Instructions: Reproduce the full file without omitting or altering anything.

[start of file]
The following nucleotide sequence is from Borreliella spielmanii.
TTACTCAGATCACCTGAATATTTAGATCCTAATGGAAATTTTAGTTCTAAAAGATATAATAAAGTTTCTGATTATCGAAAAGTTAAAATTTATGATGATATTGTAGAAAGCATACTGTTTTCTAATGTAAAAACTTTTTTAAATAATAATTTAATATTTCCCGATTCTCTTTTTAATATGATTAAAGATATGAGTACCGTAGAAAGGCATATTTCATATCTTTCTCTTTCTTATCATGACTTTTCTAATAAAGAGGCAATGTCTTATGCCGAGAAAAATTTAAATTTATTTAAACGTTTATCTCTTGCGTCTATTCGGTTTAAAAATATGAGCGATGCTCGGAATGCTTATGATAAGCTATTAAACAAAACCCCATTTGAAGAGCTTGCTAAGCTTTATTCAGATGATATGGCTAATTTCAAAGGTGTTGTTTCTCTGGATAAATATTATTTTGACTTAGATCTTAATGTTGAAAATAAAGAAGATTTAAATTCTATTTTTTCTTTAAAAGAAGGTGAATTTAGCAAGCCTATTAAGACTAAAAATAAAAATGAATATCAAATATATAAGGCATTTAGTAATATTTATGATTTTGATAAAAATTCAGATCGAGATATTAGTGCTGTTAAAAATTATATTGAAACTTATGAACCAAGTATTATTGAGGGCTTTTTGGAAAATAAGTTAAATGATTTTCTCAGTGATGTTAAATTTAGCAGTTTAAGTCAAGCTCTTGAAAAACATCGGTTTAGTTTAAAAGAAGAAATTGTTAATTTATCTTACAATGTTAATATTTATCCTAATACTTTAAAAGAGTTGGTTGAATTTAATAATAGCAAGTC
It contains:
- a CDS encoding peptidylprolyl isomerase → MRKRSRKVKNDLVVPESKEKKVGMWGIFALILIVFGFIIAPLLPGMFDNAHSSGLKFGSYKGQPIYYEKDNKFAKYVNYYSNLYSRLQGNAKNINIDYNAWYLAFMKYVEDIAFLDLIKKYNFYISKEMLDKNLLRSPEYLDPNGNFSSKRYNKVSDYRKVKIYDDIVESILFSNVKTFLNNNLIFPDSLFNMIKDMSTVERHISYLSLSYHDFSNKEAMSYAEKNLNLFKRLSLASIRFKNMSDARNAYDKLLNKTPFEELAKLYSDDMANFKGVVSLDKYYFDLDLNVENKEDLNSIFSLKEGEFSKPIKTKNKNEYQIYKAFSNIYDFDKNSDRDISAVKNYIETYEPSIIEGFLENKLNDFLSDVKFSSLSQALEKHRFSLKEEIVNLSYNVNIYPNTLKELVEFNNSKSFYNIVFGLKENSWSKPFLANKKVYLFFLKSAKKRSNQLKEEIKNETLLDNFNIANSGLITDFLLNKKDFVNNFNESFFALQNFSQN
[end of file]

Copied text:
The following nucleotide sequence is from Borreliella spielmanii.
TTACTCAGATCACCTGAATATTTAGATCCTAATGGAAATTTTAGTTCTAAAAGATATAATAAAGTTTCTGATTATCGAAAAGTTAAAATTTATGATGATATTGTAGAAAGCATACTGTTTTCTAATGTAAAAACTTTTTTAAATAATAATTTAATATTTCCCGATTCTCTTTTTAATATGATTAAAGATATGAGTACCGTAGAAAGGCATATTTCATATCTTTCTCTTTCTTATCATGACTTTTCTAATAAAGAGGCAATGTCTTATGCCGAGAAAAATTTAAATTTATTTAAACGTTTATCTCTTGCGTCTATTCGGTTTAAAAATATGAGCGATGCTCGGAATGCTTATGATAAGCTATTAAACAAAACCCCATTTGAAGAGCTTGCTAAGCTTTATTCAGATGATATGGCTAATTTCAAAGGTGTTGTTTCTCTGGATAAATATTATTTTGACTTAGATCTTAATGTTGAAAATAAAGAAGATTTAAATTCTATTTTTTCTTTAAAAGAAGGTGAATTTAGCAAGCCTATTAAGACTAAAAATAAAAATGAATATCAAATATATAAGGCATTTAGTAATATTTATGATTTTGATAAAAATTCAGATCGAGATATTAGTGCTGTTAAAAATTATATTGAAACTTATGAACCAAGTATTATTGAGGGCTTTTTGGAAAATAAGTTAAATGATTTTCTCAGTGATGTTAAATTTAGCAGTTTAAGTCAAGCTCTTGAAAAACATCGGTTTAGTTTAAAAGAAGAAATTGTTAATTTATCTTACAATGTTAATATTTATCCTAATACTTTAAAAGAGTTGGTTGAATTTAATAATAGCAAGTC
It contains:
- a CDS encoding peptidylprolyl isomerase → MRKRSRKVKNDLVVPESKEKKVGMWGIFALILIVFGFIIAPLLPGMFDNAHSSGLKFGSYKGQPIYYEKDNKFAKYVNYYSNLYSRLQGNAKNINIDYNAWYLAFMKYVEDIAFLDLIKKYNFYISKEMLDKNLLRSPEYLDPNGNFSSKRYNKVSDYRKVKIYDDIVESILFSNVKTFLNNNLIFPDSLFNMIKDMSTVERHISYLSLSYHDFSNKEAMSYAEKNLNLFKRLSLASIRFKNMSDARNAYDKLLNKTPFEELAKLYSDDMANFKGVVSLDKYYFDLDLNVENKEDLNSIFSLKEGEFSKPIKTKNKNEYQIYKAFSNIYDFDKNSDRDISAVKNYIETYEPSIIEGFLENKLNDFLSDVKFSSLSQALEKHRFSLKEEIVNLSYNVNIYPNTLKELVEFNNSKSFYNIVFGLKENSWSKPFLANKKVYLFFLKSAKKRSNQLKEEIKNETLLDNFNIANSGLITDFLLNKKDFVNNFNESFFALQNFSQN